June 2019

Regina latest Canadian city to join gleeful ridesharing bandwagon

by Mike Beggs

The Greater Toronto Area locked up, Uber’s spread out West continues.

Regina became the second Saskatchewan city to have the notorious ridesharing giant hit its streets, effective May 15, with Michael Fougere the latest Canadian mayor to welcome Transportation Network Companies (TNC’s) to town.

At the Uber launch, he stated unequivocally, “After a long, long wait, I know that Council and all Regina residents are really, really pleased to have ridesharing here and to have Uber here.”

He told the Regina Leader Post this will give consumers more transportation choices, create jobs, and serve as another tool in the battle against impaired driving.

In February, Saskatoon became the first Saskatchewan municipality to have Uber open for business, despite opposition from traditional taxi operators who say the Silicon Valley app provider has wrought destruction on their industry wherever it goes, while adding to safety and congestion concerns.

Under the terms of the new Saskatchewan Vehicles-For-Hire Bylaw, Uber drivers require a Class 5 driver’s license, a Canadian driver’s license for two years, a clean criminal record, a copy of a vehicle inspection, and an Uber sticker displayed on their car.

Michael Van Hemmen, Uber spokesperson for Western Canada, said the company hopes to soon expand its service to other cities across Saskatchewan, citing more driver interest in Regina than Saskatoon, upon opening shop.

In August of 2017 – with a huge lobbying effort at work -- Uber made a formal request to politicians in Regina and Saskatoon to create “modern and province-wide regulations for ridesharing”, telling CBC, “riders and drivers across Saskatchewan stand to benefit from new transportation alternatives like Uber.”

In October of 2017, the previous Premier Brad Wall endorsed the idea of TNC options.

But, Saskatchewan Taxi Cab Association spokesperson Shondra Boire urged the province to move slowly, citing the effects on other jurisdictions in the U.S., Canada, and London, “racing into a decision, and then finding out afterwards that they didn’t do all of the research.”

The group claims having no cap on the number of TNC’s is “ludicrous” and insists cameras must be mandated into all of these vehicles, as with cabs.

“They should start out with a level of TNC’s that is sustainable. If we need more, we’ll use data to provide an analysis,” Cab Association director Kelly Frie told the CBC in December.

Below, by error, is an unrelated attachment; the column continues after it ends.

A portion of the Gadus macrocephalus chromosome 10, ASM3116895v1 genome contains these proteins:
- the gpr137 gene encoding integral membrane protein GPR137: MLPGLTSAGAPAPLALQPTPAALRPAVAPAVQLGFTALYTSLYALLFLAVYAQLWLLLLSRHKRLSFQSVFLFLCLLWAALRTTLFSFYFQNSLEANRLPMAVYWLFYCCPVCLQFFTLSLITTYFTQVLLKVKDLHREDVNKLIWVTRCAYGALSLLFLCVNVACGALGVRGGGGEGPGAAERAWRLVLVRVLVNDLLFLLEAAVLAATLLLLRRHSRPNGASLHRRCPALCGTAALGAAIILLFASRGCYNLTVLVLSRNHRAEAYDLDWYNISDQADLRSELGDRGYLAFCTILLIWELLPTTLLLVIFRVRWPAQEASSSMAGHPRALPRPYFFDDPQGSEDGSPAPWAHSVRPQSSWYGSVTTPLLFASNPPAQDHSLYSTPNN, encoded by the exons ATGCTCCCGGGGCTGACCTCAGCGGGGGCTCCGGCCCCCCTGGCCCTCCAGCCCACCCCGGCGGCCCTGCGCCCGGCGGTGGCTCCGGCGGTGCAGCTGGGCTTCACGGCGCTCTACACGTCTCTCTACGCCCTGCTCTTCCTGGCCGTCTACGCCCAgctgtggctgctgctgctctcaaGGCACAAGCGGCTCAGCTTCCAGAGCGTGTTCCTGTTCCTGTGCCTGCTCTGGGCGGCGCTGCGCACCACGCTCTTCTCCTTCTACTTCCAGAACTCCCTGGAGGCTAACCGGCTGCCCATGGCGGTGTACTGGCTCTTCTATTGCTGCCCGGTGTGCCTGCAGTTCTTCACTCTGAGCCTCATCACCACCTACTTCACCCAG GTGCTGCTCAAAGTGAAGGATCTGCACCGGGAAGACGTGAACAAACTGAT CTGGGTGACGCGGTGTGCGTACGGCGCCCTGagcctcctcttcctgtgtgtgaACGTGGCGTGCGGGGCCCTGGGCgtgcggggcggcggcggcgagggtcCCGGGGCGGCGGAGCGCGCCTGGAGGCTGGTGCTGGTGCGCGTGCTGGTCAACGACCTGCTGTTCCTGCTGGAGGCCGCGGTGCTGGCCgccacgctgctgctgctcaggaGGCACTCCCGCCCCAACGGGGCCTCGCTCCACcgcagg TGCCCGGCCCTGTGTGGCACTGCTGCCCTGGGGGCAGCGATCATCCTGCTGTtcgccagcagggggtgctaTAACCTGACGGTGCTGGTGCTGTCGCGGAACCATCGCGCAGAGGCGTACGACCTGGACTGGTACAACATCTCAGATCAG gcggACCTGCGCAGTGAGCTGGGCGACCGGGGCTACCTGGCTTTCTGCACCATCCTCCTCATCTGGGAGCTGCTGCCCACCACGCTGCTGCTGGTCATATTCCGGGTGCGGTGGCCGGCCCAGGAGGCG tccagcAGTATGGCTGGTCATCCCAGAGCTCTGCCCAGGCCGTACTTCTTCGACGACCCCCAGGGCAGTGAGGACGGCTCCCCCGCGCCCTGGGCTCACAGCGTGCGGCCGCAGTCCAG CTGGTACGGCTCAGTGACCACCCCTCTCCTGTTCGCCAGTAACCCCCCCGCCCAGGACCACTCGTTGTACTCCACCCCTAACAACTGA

When asked what impact TNC’s could have on the existing taxi industry, Saskatchewan Minister SGI Joe Hargrave responded that, “healthy competition is good.”

“There’s lots of room for the taxi industry. I think they will still be very active,” he told the Leader Post.

But, taxi industry members in Toronto, and other GTA cities would beg to differ -- with TNC’s granted open entry to their market and virtual self-regulation, in what amounts to a “Wild Wild West” environment.

“It isn’t fair competition. They can say what they want, but the thing is, Uber’s whole business model is designed to put taxis out of business. And once they do that, they will double and triple their fares,” alleges Mike Tranquada, president of Independent Toronto Taxi Inc.

“These politicians, devoid of ideas to create jobs, say, ‘Let the poor share their money with somebody else.’ Look at ridesharing, who are they taking money from? Cab drivers. You can’t go any lower than that.”

And in February, owner/operator Gerry Manley alleged that Saskatchewan’s political leaders are only the latest across Canada to recognize a cash cow – with TNC’s paying 30 cents per trip to each city they’re licensed in.

Mississauga owner Peter Pellier observes that, like it or not, Uber and Lyft have become the go-to VFH choice amongst Millenials, whom he says have all but stricken the term “taxi” from their vernacular.

He alleges that when unlicensed Uber cars first arrived on the streets, authorities the world over “sort of sat back, arms folded, and watched it unfold”, as Uber grew into a $70-billion corporation – albeit with a raft of problems to address.

“Now, they’re here to stay, unless they self-implode,” he laments.

Regina residents and politicians who claim their city was behind the times without ridesharing might do well to read recent headlines from around the world.

CNN recently reported on an accused Somali war criminal who drove for Uber and Lyft and who has been ordered to pay $500,000 in a torture case. Meanwhile, the U.S. News wrote of a, “Pennsylvania State University Professor Working As Uber Driver Charged With Kidnapping” in two separate cases.

CNN previously reported that, utilizing a third party to do their criminal background checks, Lyft and Uber have approved of thousands of drivers with criminal records.


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